Understanding Protestant Christianity

Christianity, including the Roman Catholic and the Protestant traditions, is the world’s largest religion with nearly 2.4 billion followers around the world. Encompassing approximately one billion believers, or the equivalent of over forty percent of Christianity, Protestant Christianity is a form of faith and practice within Christianity.

The Origins of Christianity

The history of Christianity draws its roots in Judaism. From the account of creation to the faith of Abraham to the Law of Moses and the kingdom of David, Christianity draws from the teaching and ethics of Judaism and the God of the Bible.

Judaism is monotheistic and sees its followers as a people with a covenant relationship with their God. If the Jewish believers were faithful to the covenant, God promised material and spiritual blessings, including a Messiah who would restore the prominence Israel enjoyed during the reign of King David.

Christianity developed around the life, teaching, miracles, death and resurrection of Jesus Christ. The name “Christ” is a title, rather than a family name, and is from the Greek word meaning “Messiah.” Jesus was born in 4 BCE in Bethlehem to descendants of David. Most place his crucifixion and death at 30 CE.

Persecuted by Rome and others, the early roots of Christianity saw little structured organization. Each group of believers, called churches, were governed independently. In 313, Constantine, the Roman Emperor, issued the Edict of Milan, decriminalizing Christian worship. The emperor became a great patron of the church and soon the organization and structure of its leadership was centered in Rome, mirrored the government of the Empire, and became known as the Roman Catholic Church.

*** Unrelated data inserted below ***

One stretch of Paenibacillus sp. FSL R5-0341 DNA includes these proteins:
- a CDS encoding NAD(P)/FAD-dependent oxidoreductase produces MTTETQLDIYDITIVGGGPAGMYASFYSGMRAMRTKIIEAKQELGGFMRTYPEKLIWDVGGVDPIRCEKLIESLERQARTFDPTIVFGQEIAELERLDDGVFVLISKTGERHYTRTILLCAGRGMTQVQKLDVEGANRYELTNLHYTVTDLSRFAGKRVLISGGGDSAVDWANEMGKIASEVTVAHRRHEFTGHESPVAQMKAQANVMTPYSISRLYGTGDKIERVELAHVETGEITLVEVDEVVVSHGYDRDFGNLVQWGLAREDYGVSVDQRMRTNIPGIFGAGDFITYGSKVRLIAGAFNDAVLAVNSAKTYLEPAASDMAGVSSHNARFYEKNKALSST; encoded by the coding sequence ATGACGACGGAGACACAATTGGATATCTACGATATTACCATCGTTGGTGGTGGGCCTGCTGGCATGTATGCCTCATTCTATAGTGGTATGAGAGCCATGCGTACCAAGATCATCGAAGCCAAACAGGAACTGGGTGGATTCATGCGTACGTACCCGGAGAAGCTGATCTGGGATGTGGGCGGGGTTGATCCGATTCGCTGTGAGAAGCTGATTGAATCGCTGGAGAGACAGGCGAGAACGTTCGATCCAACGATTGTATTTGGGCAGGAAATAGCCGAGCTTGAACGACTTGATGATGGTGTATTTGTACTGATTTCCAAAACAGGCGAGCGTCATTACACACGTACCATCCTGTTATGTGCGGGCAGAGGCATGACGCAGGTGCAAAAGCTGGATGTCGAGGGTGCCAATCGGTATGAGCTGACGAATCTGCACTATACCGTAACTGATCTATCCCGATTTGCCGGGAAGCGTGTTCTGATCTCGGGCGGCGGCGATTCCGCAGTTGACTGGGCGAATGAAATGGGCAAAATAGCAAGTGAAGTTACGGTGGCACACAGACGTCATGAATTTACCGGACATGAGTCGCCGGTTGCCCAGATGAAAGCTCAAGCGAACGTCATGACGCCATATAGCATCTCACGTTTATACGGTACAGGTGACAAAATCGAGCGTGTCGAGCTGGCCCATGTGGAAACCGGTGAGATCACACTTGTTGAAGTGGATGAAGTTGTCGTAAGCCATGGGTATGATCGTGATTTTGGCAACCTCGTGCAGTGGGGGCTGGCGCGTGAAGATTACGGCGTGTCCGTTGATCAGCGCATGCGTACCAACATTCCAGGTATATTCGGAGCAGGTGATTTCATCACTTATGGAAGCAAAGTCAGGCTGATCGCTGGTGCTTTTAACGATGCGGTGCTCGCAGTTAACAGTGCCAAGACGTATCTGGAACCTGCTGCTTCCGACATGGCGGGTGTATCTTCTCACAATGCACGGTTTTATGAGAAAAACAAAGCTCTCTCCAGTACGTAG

Through the centuries, many criticized the Roman Catholic Church for becoming too political and attempted to initiate reform and change. It wasn’t until the early 1500’s that a group of men who became known as Protestant Reformers decided that division was inevitable. Seen by many as the catalyst, Martin Luther made his complaints known to the church officials in 1517 by posting them on the church door. Excommunicated for their radical ideas, these leaders and their followers became known as Protestants, protesting the teachings of the Catholic Church, and formed their own churches.

Beliefs & Denominations

The Protestant movement is more diverse theologically and organizationally than Roman Catholicism or Eastern Orthodoxy, with over 41,000 different Christian denominations world-wide. The Baptist denomination may comprise the largest of the Protestant groups with over 100 million members, but there are over 400 separate denominations dividing them.

From the outset, the groups differed on key concepts of theology, including predestination, how much God controls the daily decisions of men, and communion, a ritual remembering the death of Jesus. Though all Protestant denominations draw their teachings from the Bible, each began to embrace their own interpretation of the Scripture, their own rituals for worship, and their own standards for faithful living.

Death & Mourning

Christians believe that death is the separation of the spirit or soul, which is eternal, from the physical body, often referred to in a symbolic way as “dust.”

The Christian funeral service focuses on the entry of the deceased into heaven and the compassion of God in providing comfort to the grieving. A strong belief in the afterlife provides not only optimism but an assurance that the deceased has taken up residence elsewhere. Christians often speak of an analogy of the body being a tent and the heavenly residence a mansion.